Human rights violations due to armed conflicts in centre and north of Mozambique


Photo: O País


Bar Association warns Armed conflicts in Mozambique have created “opportunities” for the violation of human rights, leaving populations in the areas affected by violence vulnerable, says the Human Rights Report of the Mozambican Bar Association (OAM) released in Maputo on Thursday.

“In the central and northern regions, the situation has worsened, due to the occurrence of armed conflicts that have caused the displacement of populations and created opportunities for the violation of human rights,” reads the conclusion of the report, which covers the 2020-2021 period.


Regarding the war in Cabo Delgado province, where government forces are fighting insurgents associated with terrorism, the assessment notes that “concerns persist about the violation of human rights with regard to the involvement of defence and security authorities”.


It acknowledges, however, that the involvement of the joint forces of the Southern African Development Community (SADC) and Rwanda in combating armed groups in Cabo Delgado has resulted in improvement to the security situation.

Noting that attacks on human dignity have been systemic in the country, the assessment also points, among other events that have led to abuses, to the restrictions imposed by Covid-19 and natural disasters


Covid-19 was used by the authorities to disproportionately limit rights and commit infringements, the text indicates.

The pandemic also brought to the surface the exclusion of a part of the population from health services and from the right to education, due to the lack of technological means to monitor distance learning, the document says.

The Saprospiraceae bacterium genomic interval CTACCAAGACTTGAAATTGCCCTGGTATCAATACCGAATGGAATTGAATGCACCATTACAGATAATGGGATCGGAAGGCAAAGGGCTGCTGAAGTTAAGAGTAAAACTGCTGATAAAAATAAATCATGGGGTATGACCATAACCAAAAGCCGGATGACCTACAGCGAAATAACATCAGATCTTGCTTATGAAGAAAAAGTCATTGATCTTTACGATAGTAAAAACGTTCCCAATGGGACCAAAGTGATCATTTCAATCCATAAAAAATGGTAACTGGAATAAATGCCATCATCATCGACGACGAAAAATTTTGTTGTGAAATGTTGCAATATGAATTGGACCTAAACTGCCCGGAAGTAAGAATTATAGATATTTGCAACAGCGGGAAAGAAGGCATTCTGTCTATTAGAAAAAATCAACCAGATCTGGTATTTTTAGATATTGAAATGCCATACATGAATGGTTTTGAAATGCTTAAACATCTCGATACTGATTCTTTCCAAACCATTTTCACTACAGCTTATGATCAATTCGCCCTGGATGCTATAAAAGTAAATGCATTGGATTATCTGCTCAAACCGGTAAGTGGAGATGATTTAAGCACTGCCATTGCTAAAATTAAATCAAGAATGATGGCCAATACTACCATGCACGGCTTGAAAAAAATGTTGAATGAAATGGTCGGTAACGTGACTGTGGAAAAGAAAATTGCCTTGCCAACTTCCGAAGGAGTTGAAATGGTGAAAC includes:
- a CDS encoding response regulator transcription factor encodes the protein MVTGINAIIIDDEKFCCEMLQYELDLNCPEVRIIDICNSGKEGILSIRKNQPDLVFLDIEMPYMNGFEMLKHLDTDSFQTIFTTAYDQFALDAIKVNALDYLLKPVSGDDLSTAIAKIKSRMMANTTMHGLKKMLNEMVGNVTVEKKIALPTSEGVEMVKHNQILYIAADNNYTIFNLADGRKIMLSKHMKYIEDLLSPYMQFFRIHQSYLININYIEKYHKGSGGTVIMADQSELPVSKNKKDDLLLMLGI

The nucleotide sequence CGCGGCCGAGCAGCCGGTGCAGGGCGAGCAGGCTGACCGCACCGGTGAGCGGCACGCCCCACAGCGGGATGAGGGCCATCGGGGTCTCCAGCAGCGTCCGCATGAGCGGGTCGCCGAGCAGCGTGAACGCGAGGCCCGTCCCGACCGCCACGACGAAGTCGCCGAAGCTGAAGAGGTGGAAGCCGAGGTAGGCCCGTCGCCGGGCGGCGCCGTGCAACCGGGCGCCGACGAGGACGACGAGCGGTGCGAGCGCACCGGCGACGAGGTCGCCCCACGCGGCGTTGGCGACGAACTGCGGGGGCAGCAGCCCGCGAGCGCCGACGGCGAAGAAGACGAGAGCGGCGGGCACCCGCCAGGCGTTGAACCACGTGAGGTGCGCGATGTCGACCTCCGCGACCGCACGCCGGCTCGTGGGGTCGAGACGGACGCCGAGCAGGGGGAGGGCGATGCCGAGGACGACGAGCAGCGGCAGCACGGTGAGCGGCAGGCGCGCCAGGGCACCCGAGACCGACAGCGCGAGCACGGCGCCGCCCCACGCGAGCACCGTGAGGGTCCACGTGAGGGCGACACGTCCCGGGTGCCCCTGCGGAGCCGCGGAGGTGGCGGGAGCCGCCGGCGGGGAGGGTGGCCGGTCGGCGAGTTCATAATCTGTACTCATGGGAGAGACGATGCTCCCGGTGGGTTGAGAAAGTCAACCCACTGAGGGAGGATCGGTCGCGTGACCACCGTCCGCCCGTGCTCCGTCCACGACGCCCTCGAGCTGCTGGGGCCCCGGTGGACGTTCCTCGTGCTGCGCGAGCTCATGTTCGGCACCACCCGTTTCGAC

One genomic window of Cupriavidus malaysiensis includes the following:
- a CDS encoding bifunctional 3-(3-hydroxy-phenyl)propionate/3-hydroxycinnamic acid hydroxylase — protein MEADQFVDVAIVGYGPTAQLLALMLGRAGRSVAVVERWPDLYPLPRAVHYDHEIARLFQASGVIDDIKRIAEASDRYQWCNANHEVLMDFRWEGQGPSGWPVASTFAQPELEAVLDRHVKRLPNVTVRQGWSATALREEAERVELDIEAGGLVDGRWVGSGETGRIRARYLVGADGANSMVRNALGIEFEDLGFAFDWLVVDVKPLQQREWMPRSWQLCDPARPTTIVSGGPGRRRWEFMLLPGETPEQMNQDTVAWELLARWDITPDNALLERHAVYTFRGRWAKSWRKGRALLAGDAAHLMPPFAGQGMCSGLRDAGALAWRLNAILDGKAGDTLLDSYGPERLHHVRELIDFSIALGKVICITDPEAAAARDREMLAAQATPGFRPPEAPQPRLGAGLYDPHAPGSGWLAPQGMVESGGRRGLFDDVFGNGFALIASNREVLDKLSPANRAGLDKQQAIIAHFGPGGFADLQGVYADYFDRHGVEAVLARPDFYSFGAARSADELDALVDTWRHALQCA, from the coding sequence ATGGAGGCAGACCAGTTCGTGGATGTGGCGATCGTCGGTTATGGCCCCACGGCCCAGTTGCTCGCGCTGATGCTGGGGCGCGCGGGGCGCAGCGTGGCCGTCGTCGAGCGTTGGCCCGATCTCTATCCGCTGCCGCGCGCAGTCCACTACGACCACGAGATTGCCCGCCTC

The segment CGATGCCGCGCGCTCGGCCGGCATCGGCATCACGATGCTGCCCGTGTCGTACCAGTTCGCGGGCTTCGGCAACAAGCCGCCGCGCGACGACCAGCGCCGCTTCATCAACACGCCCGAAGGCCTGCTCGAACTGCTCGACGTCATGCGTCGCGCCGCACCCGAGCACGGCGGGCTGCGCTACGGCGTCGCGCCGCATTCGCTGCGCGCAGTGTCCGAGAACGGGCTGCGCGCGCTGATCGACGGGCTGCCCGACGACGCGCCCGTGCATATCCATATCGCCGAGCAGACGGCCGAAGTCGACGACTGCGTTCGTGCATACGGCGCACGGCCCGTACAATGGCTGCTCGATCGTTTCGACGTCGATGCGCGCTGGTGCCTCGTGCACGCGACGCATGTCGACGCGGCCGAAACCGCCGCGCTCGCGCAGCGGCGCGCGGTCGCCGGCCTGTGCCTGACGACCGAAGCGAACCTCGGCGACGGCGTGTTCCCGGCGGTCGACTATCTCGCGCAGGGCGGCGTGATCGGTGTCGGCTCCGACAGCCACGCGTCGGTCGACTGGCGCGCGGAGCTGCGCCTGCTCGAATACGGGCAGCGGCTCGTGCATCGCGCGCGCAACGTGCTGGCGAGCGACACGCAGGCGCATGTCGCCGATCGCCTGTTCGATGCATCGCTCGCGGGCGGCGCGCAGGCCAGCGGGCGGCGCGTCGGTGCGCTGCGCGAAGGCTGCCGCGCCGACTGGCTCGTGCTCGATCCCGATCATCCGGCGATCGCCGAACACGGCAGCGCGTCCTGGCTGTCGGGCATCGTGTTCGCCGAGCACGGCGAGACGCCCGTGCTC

Between 2021 and 2022, it continues, summary executions carried out by law and order agents and the involvement of investigators from the National Criminal Investigation Service (Sernic) with kidnapping gangs were reported.

In addition, reports of persecution of journalists created an environment of “hostility” to the exercise of freedom of the press and expression, the Bar Association notes.

The report also regrets the fact that society has been excluded from the debate on the decentralisation process, through the monopoly of discussion on the topic by the country’s main political parties.


The lawyers’ analysis of the human rights scenario in Mozambique also refers to the violation of the rights of communities in the areas where the extractive industry is located, identifying problems related to the resettlement of populations and lack of transparency in the granting of mining activity licences, as well as in the management of the revenues collected in these operations.


On the positive side, the geographic expansion of the country’s judicial network is mentioned, through the construction of more courts and activation of legal assistance services, as well as the approval of more laws protecting human rights.


Speaking to journalists on the sidelines of the report’s presentation, Bar Association chairman Duarte Casimiro said that the human rights framework in Mozambique points to advances and setbacks.

“We are moving forward, but with difficulty. There are indeed some gains, but there are also setbacks. Let’s admit that we are improving, but [still] with many difficulties,” he emphasised.


In the centre of the country, military instability was led by armed actions by a dissident faction of the armed wing of the Mozambican National Resistance (Renamo), the main opposition party, which lost strength after its leader, Mariano Nhongo, was killed.

Cabo Delgado province, in northern Mozambique, is rich in natural gas, but has been terrorized since 2017 by armed rebels, with some attacks claimed by the Islamic State extremist group.


According to the International Organisation for Migration (IOM), about 784,000 persons have been internally displaced by the conflict, which has killed about 4,000, according to the ACLED conflict registry project.


Since July 2021, an offensive by government troops, with the support of Rwandan and later Southern African Development Community (SADC) troops, has recovered a number of areas from rebel control, but their flight has led to new attacks in districts through which they have passed or where they have taken up temporary refuge. Source: Lusa


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